Iceland - the land of glaciers, volcanoes, waterfalls, folktales, and truly mesmerizing wonders of nature. We had the pleasure of exploring the notorious Ring Road for 4 weeks, staying charged up in nature and finding every reason to document the beauty of this country. And now that we're back, we'd love to share some of our favorite stops along the way!
11. West Fjords
The Northwest region of Iceland, aka the West Fjords, are certainly entitled for a place on your bucket list. Local guides say only about 3% of visitors get into this isolated terrain, that offers unspoiled habitat from arctic foxes, a variety of birdlife and unique fauna. The region is largely inhabited; spoiled with dirt roads, sporadic weather patterns and still much to be discovered. Like this old fisherman hut, left astray on the shorelines with a backdrop of massive fjords.
10. Kirkjufell - Snaefellsnes Peninsula
Kirkjufell, or "Church Mountain" is the tallest formation on Iceland's north coast and situated among the unique diversity of "mini Iceland" or the Snaefellsnes Penninsula. The mountain stands a staggering 463 meters high, and is also the country's most famously photographed spot. Because you never know what you're going to find around every corner- we recommend just going and driving around the peninsula. You won't be disappointed, especially with good weather.
Fun fact, Dettifoss is reputed as the most 'powerful' waterfall in all of Europe. You can feel the ground rumble as you stand beside its glory. Do your research and check road conditions on www.road.is beforehand- as this part of Iceland is completely inaccessible during winter months.
Also known as Black Falls, Svartifoss gets its name from the dark lava columns that consume its side walls. Ranging 80 feet tall, and fed through ice-cold glacier melt from Svinafellsjokull- its a majestic sight. Only a short hike, roughly 40 minutes, and a popular destination for young gentleman to find their knee while proposing to their beloved girlfriends. But we were content with dancing our happiness!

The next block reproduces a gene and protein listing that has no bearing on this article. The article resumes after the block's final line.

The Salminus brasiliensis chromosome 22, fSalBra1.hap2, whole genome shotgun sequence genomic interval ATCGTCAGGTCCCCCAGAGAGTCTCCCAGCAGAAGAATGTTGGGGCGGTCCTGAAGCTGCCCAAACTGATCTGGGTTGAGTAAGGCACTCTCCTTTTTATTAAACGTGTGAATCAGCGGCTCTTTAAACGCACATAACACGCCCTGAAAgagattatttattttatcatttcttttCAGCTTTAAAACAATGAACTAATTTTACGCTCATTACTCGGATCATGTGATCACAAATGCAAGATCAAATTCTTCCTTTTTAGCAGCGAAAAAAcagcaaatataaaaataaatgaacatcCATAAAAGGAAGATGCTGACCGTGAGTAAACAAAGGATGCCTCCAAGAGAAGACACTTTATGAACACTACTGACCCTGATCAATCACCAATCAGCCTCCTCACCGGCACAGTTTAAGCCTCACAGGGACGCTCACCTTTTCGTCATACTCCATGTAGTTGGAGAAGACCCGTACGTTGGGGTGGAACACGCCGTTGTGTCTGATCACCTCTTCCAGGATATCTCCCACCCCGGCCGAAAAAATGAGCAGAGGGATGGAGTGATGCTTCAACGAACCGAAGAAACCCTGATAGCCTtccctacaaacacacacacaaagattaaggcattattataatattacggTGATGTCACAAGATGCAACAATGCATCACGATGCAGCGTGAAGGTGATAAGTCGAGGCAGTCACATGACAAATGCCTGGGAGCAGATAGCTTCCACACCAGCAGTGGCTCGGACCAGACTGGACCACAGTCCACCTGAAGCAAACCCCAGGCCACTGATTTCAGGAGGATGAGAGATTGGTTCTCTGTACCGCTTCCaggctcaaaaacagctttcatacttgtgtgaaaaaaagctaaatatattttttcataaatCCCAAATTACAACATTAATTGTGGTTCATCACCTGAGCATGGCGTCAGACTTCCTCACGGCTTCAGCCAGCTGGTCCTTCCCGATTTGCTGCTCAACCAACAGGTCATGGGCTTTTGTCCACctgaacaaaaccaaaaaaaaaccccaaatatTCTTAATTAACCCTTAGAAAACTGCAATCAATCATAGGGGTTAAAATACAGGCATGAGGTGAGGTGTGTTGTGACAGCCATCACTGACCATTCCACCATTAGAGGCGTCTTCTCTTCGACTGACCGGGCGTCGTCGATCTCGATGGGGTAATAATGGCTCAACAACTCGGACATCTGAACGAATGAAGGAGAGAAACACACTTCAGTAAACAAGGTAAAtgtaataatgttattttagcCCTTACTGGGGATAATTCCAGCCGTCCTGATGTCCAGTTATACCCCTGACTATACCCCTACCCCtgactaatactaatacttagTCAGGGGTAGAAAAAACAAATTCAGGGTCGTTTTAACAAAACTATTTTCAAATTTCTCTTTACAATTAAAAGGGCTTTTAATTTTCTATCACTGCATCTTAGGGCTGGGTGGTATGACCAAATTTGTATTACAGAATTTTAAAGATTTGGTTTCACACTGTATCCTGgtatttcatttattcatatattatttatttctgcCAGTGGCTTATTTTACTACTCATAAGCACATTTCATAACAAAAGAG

Not just a place to see in Iceland, but a destination to see in your lifetime- "Horn Mountain" offers stunning landscapes overlooking the Atlantic Ocean. This shot offers an aerial view of the rigid peaks. Not pictured, are stunning lava dunes that sit along the coastline that are capped with black sand, Roaming photographers oftentimes find this enigmatic scenery of something from a dream.
One of the most beautiful sights you will see in Iceland is on the edge of the highlands, a 400 foot waterfall known as Haifoss- the second tallest waterfall in the country. The ginormous valley complimenting it's grandeur will leave you equally speechless. You're also very close to Iceland's most active volcano, Hekla, which last erupted in mid-2000s.
5. Vatnajokull Ice Caves
An experience like nothing else, start your day at Jökulsárlón- a beautiful glacier lagoon oftentimes still early in the morning. You'll be able to listen to the groans of moving glaciers as they drift out into the ocean. Continue the journey by hiring a local Super Jeep touring company that'll drive you deep onto a bumpy Vatnajokull glacier where you'll find a crystal ice cave. We promise you, the blue ice is unlike anything you've ever seen.
4. Vik & Dyrhólaey
The city of Vik is the last municipality in Southern Iceland before long stretches of beautiful road, so make sure to fill up on gas before you continue your epic road trip! The area has much to offer, notably access to Iceland's gorgeous black sand beaches and famous Vik church! Our favorite part was Dyrholaey, a former island now easily accessible by car with the receding ocean. Spend your sunset staring out into the horizon and getting pushed around by the usual heavy gusts of wind. Oh, and there's a natural rock arch formation!
3. DC-3 Plane Crash
Only six miles from Vbik and a short drive from Skogafoss, a fallen U.S. Navy plane lies abandoned (but not forgotten) on the coastline of Solheimasandur Beach. Due to a recent tourism boom, a local farmer designated a parking area easily accessible off the Ring Road so you can start your hike to the plan (well-marked). Give yourself plenty of time before daylight ends though, as it's a peaceful hour and a half - two hours round trip. An absolute must stop!
Perhaps Iceland's most known and biggest waterfall, Skogafoss sits 82 feet across the cliffside, and a staggering 200 feet down to the floor. You're able to admire the falls from many different perspectives- top or bottom. And on most occasions, the amount of spray from the falling water will create a single (or double) rainbow!
1. Seljavallalug Geothermal Pool
Nestled in the mountains of southern Iceland sits the country's best kept geothermal secret. Built in 1923, Seljavallalaug allows visitors willing to make the 20-30 minute hike to enjoy a free dip in the the old pool's warm water.